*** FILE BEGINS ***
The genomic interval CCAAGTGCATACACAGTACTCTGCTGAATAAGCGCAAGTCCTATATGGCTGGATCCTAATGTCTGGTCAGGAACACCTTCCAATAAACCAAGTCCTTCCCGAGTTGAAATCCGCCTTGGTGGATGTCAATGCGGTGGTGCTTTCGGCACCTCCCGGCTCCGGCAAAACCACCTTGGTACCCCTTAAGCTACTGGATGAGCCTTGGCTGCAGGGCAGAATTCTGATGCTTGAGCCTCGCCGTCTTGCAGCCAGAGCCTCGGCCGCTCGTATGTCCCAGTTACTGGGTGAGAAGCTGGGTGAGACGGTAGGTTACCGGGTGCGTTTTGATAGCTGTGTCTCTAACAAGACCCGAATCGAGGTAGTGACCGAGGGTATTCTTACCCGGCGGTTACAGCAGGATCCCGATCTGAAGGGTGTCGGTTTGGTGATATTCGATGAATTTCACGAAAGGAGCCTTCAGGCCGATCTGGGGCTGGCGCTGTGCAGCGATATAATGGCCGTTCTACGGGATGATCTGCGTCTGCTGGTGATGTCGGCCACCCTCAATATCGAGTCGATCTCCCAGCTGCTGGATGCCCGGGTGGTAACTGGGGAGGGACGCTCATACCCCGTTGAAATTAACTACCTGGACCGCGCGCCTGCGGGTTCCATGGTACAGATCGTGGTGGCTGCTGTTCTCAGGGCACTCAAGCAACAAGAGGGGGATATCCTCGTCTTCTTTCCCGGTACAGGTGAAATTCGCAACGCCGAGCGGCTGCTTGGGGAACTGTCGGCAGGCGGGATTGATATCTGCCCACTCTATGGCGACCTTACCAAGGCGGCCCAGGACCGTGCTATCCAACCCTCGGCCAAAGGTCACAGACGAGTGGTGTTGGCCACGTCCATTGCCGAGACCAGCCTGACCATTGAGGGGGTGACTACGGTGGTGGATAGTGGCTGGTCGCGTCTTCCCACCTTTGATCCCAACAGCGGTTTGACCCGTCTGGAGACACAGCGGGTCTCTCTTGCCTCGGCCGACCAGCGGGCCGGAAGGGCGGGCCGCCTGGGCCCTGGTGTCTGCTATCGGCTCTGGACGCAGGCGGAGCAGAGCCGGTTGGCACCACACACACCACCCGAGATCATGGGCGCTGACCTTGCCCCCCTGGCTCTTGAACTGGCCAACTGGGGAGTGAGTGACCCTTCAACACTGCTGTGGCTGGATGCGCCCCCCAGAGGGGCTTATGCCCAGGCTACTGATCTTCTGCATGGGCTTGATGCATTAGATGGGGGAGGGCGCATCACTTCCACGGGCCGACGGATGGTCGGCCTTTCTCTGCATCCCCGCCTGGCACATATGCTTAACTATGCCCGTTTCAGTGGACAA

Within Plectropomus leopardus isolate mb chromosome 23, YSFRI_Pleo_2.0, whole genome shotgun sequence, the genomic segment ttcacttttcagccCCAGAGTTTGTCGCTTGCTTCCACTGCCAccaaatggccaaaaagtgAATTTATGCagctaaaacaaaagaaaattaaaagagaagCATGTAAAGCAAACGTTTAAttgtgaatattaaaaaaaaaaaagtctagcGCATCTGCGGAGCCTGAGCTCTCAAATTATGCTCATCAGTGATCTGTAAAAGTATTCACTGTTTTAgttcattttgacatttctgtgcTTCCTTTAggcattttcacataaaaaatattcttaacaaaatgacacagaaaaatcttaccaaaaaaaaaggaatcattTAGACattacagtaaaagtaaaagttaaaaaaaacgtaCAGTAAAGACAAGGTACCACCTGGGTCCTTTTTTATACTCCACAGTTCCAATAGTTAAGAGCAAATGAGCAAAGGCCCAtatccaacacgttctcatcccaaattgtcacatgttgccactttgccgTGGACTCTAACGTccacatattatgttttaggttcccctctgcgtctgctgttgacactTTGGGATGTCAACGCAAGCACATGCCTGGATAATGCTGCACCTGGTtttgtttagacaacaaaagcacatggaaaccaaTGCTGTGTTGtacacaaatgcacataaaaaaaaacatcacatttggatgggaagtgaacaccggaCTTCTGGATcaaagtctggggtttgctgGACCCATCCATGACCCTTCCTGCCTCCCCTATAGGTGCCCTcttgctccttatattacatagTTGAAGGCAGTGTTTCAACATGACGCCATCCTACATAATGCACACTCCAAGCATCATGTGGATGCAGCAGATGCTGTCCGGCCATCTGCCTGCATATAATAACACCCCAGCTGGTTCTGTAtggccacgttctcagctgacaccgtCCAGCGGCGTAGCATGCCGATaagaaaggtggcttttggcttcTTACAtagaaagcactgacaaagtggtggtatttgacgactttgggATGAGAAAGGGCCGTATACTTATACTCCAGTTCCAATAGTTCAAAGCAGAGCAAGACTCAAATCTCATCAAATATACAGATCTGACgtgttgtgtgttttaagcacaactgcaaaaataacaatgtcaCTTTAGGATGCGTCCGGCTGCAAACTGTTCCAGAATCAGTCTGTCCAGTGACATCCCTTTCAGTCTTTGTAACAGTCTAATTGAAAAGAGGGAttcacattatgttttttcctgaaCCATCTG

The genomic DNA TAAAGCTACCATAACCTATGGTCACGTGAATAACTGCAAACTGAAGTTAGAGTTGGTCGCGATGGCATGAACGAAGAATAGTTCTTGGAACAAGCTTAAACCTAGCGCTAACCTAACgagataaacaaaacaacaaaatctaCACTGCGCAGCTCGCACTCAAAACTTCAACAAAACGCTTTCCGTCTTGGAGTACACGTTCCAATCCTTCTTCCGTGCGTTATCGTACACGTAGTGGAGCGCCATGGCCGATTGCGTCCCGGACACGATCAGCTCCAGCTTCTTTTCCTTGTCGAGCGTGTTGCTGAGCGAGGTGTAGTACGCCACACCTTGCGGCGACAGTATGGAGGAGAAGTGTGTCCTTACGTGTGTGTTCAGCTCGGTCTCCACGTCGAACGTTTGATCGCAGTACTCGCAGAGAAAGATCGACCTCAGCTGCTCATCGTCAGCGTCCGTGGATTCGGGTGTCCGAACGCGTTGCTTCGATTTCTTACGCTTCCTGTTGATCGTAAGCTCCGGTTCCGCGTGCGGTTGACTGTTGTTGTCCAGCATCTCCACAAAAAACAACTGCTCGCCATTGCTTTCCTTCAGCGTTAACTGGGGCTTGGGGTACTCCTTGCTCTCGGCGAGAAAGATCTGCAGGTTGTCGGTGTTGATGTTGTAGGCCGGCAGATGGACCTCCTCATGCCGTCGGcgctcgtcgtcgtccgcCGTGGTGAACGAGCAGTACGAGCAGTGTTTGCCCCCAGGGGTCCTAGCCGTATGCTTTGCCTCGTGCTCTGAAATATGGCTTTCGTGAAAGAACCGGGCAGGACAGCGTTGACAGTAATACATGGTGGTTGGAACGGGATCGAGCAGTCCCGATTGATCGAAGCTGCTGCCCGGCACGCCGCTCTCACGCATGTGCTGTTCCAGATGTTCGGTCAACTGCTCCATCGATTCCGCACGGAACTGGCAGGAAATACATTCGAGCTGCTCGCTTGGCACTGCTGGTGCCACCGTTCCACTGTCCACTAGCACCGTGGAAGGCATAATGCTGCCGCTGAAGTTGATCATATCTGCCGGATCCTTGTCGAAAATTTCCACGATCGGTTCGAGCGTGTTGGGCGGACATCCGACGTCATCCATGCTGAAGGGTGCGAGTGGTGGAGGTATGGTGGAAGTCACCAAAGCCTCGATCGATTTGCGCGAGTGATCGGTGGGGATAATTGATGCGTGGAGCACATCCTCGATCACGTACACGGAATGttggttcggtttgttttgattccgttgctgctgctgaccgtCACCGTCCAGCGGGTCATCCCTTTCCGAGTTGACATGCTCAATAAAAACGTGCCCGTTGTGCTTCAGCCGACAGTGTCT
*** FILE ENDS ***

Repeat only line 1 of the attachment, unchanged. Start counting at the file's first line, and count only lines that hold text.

The genomic interval CCAAGTGCATACACAGTACTCTGCTGAATAAGCGCAAGTCCTATATGGCTGGATCCTAATGTCTGGTCAGGAACACCTTCCAATAAACCAAGTCCTTCCCGAGTTGAAATCCGCCTTGGTGGATGTCAATGCGGTGGTGCTTTCGGCACCTCCCGGCTCCGGCAAAACCACCTTGGTACCCCTTAAGCTACTGGATGAGCCTTGGCTGCAGGGCAGAATTCTGATGCTTGAGCCTCGCCGTCTTGCAGCCAGAGCCTCGGCCGCTCGTATGTCCCAGTTACTGGGTGAGAAGCTGGGTGAGACGGTAGGTTACCGGGTGCGTTTTGATAGCTGTGTCTCTAACAAGACCCGAATCGAGGTAGTGACCGAGGGTATTCTTACCCGGCGGTTACAGCAGGATCCCGATCTGAAGGGTGTCGGTTTGGTGATATTCGATGAATTTCACGAAAGGAGCCTTCAGGCCGATCTGGGGCTGGCGCTGTGCAGCGATATAATGGCCGTTCTACGGGATGATCTGCGTCTGCTGGTGATGTCGGCCACCCTCAATATCGAGTCGATCTCCCAGCTGCTGGATGCCCGGGTGGTAACTGGGGAGGGACGCTCATACCCCGTTGAAATTAACTACCTGGACCGCGCGCCTGCGGGTTCCATGGTACAGATCGTGGTGGCTGCTGTTCTCAGGGCACTCAAGCAACAAGAGGGGGATATCCTCGTCTTCTTTCCCGGTACAGGTGAAATTCGCAACGCCGAGCGGCTGCTTGGGGAACTGTCGGCAGGCGGGATTGATATCTGCCCACTCTATGGCGACCTTACCAAGGCGGCCCAGGACCGTGCTATCCAACCCTCGGCCAAAGGTCACAGACGAGTGGTGTTGGCCACGTCCATTGCCGAGACCAGCCTGACCATTGAGGGGGTGACTACGGTGGTGGATAGTGGCTGGTCGCGTCTTCCCACCTTTGATCCCAACAGCGGTTTGACCCGTCTGGAGACACAGCGGGTCTCTCTTGCCTCGGCCGACCAGCGGGCCGGAAGGGCGGGCCGCCTGGGCCCTGGTGTCTGCTATCGGCTCTGGACGCAGGCGGAGCAGAGCCGGTTGGCACCACACACACCACCCGAGATCATGGGCGCTGACCTTGCCCCCCTGGCTCTTGAACTGGCCAACTGGGGAGTGAGTGACCCTTCAACACTGCTGTGGCTGGATGCGCCCCCCAGAGGGGCTTATGCCCAGGCTACTGATCTTCTGCATGGGCTTGATGCATTAGATGGGGGAGGGCGCATCACTTCCACGGGCCGACGGATGGTCGGCCTTTCTCTGCATCCCCGCCTGGCACATATGCTTAACTATGCCCGTTTCAGTGGACAA